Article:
By Nicholas Opiyo
The bill before parliament is not a LAND AMENDMENT BILL. It is a CONSTITUTIONAL AMENDMENT BILL. A bill that seeks to amend a provision of the constitution that relates to property rights, particularly land rights.
The proposal, if passed (god forbid) will allow government to compulsorily take over your land before prompt, adequate compensation and before an opportunity to challenge it in court.
In other words, they will take over your land, offer you their valuation of its value, if you disputed it, they will deposit their assessment of the price of your land in court, while you challenge the same in court.
It means if the land is your only source of livelihood, you will be forced to leave it without a propose place to go to, and without compensation.
You and your families, including graves of your forefathers and mothers, if any, will be forced out. You will find a place to go, many times to no where. In the alternative, and because you will have been rendered destitute, you may be forced/compelled to take even a low compensation just to survive.
The law violates fair hearing provisions, reduces a disputed over your land to a monetary compensation only and whittles judicial independence by removing a possibility of a plaintiff winning a case and reversing a take over of his or her land.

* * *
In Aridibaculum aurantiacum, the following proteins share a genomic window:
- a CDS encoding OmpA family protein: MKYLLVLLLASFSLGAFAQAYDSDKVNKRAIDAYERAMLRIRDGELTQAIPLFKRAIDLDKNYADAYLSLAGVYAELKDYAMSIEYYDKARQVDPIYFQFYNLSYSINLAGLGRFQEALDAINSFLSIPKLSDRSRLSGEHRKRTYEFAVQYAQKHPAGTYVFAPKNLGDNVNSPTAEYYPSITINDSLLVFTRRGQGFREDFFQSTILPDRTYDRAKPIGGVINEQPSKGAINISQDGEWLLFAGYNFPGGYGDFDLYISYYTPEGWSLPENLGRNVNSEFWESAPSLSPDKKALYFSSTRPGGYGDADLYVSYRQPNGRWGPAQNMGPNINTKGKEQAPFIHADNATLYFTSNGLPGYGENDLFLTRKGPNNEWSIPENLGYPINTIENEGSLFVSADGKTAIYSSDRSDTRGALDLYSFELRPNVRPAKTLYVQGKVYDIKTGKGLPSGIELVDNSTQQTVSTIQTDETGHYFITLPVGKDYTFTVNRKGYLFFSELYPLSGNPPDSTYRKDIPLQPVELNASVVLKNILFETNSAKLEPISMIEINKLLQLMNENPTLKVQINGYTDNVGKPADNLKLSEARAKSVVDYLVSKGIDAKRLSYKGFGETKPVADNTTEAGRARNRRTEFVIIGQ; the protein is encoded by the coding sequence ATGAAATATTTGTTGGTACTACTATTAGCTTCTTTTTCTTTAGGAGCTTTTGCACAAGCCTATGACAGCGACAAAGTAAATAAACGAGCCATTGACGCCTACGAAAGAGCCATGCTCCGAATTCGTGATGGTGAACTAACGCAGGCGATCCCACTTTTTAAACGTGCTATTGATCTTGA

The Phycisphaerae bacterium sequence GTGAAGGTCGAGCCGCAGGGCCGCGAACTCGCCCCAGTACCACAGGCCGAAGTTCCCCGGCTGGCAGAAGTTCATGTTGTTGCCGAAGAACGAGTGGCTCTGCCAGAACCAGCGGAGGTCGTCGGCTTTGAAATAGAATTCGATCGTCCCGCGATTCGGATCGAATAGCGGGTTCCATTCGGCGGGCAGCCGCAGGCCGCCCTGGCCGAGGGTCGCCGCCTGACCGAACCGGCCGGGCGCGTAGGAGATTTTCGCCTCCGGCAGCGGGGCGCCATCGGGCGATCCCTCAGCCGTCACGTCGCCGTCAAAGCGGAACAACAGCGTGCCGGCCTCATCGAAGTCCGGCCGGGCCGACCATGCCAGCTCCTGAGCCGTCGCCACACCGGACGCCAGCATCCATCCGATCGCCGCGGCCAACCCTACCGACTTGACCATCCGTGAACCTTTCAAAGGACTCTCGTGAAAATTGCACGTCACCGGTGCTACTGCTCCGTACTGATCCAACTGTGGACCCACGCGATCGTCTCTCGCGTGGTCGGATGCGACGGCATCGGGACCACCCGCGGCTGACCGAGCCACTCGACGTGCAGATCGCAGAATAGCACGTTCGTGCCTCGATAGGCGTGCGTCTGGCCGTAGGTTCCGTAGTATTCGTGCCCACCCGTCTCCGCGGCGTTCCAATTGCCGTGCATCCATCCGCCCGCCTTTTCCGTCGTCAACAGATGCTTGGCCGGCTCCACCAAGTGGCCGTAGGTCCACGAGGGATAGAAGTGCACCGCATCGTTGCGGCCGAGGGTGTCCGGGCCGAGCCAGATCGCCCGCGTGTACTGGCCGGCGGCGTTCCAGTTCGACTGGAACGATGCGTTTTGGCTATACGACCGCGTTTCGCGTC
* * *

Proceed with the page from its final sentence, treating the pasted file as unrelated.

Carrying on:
It is an insidious and toxic amendment that will plunge the country into chaos, poverty and instability.
There are options government can take, other than amending the constitution, that can resolve what is an apparent problem of delayed compensation.
1. Expedite the land dispute resolution mechanisms. This will resolve the problem of delayed land utilisation arising from protracted litigation and disputes around ownership and land compensation. This is because even other citizens are suffering the same problem government claims to be suffering.
2. Related to (1) above, there are matters considered urgent and thus the law provides for their expeditious disposal by the courts. These includes election petitions, constitutional cases, matters relating to children etc.
The same can be extended to large government projects requiring the courts to hear them expeditiously. This will protect land owners against arbitrary and illegal actions of governments and their agents.
3. Reform the land administration system to return land survey in the hands of public office other than private surveyors, review the method of value assessment from the current government valuation to bring into into conformity with market rates.
4. Revisit the roles of district land boards, government valued and clamp down on speculative buyers and internal fraud in the land sector.